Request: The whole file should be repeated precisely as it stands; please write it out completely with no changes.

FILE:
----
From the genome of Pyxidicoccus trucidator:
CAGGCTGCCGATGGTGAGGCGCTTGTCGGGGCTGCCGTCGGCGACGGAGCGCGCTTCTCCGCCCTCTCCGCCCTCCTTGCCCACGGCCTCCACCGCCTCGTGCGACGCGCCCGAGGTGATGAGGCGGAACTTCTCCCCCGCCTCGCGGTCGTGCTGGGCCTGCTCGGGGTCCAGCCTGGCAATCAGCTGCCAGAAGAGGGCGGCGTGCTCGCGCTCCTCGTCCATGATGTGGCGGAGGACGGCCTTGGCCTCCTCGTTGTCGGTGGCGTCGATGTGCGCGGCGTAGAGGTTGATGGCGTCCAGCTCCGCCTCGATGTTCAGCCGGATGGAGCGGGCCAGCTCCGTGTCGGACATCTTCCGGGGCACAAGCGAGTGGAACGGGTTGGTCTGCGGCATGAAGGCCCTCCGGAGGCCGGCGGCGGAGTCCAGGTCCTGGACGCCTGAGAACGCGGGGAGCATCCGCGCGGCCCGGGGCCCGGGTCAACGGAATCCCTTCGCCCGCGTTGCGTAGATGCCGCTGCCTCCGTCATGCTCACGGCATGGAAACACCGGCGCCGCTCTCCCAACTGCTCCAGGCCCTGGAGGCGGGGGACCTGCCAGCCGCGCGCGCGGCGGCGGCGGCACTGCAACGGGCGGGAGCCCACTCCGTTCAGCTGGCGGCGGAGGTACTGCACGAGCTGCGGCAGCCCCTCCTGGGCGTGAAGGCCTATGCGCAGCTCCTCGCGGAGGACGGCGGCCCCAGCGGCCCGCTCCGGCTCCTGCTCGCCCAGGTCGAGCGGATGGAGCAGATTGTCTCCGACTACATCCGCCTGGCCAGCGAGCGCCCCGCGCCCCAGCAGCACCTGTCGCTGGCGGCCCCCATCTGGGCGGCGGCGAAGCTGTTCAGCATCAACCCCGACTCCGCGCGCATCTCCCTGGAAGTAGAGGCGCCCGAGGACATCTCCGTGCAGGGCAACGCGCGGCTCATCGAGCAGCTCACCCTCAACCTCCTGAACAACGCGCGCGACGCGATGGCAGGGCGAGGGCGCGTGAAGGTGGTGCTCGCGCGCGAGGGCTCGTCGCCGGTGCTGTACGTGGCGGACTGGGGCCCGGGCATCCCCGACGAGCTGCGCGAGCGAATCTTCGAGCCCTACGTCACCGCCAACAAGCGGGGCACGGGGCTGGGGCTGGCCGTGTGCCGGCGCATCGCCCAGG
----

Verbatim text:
From the genome of Pyxidicoccus trucidator:
CAGGCTGCCGATGGTGAGGCGCTTGTCGGGGCTGCCGTCGGCGACGGAGCGCGCTTCTCCGCCCTCTCCGCCCTCCTTGCCCACGGCCTCCACCGCCTCGTGCGACGCGCCCGAGGTGATGAGGCGGAACTTCTCCCCCGCCTCGCGGTCGTGCTGGGCCTGCTCGGGGTCCAGCCTGGCAATCAGCTGCCAGAAGAGGGCGGCGTGCTCGCGCTCCTCGTCCATGATGTGGCGGAGGACGGCCTTGGCCTCCTCGTTGTCGGTGGCGTCGATGTGCGCGGCGTAGAGGTTGATGGCGTCCAGCTCCGCCTCGATGTTCAGCCGGATGGAGCGGGCCAGCTCCGTGTCGGACATCTTCCGGGGCACAAGCGAGTGGAACGGGTTGGTCTGCGGCATGAAGGCCCTCCGGAGGCCGGCGGCGGAGTCCAGGTCCTGGACGCCTGAGAACGCGGGGAGCATCCGCGCGGCCCGGGGCCCGGGTCAACGGAATCCCTTCGCCCGCGTTGCGTAGATGCCGCTGCCTCCGTCATGCTCACGGCATGGAAACACCGGCGCCGCTCTCCCAACTGCTCCAGGCCCTGGAGGCGGGGGACCTGCCAGCCGCGCGCGCGGCGGCGGCGGCACTGCAACGGGCGGGAGCCCACTCCGTTCAGCTGGCGGCGGAGGTACTGCACGAGCTGCGGCAGCCCCTCCTGGGCGTGAAGGCCTATGCGCAGCTCCTCGCGGAGGACGGCGGCCCCAGCGGCCCGCTCCGGCTCCTGCTCGCCCAGGTCGAGCGGATGGAGCAGATTGTCTCCGACTACATCCGCCTGGCCAGCGAGCGCCCCGCGCCCCAGCAGCACCTGTCGCTGGCGGCCCCCATCTGGGCGGCGGCGAAGCTGTTCAGCATCAACCCCGACTCCGCGCGCATCTCCCTGGAAGTAGAGGCGCCCGAGGACATCTCCGTGCAGGGCAACGCGCGGCTCATCGAGCAGCTCACCCTCAACCTCCTGAACAACGCGCGCGACGCGATGGCAGGGCGAGGGCGCGTGAAGGTGGTGCTCGCGCGCGAGGGCTCGTCGCCGGTGCTGTACGTGGCGGACTGGGGCCCGGGCATCCCCGACGAGCTGCGCGAGCGAATCTTCGAGCCCTACGTCACCGCCAACAAGCGGGGCACGGGGCTGGGGCTGGCCGTGTGCCGGCGCATCGCCCAGG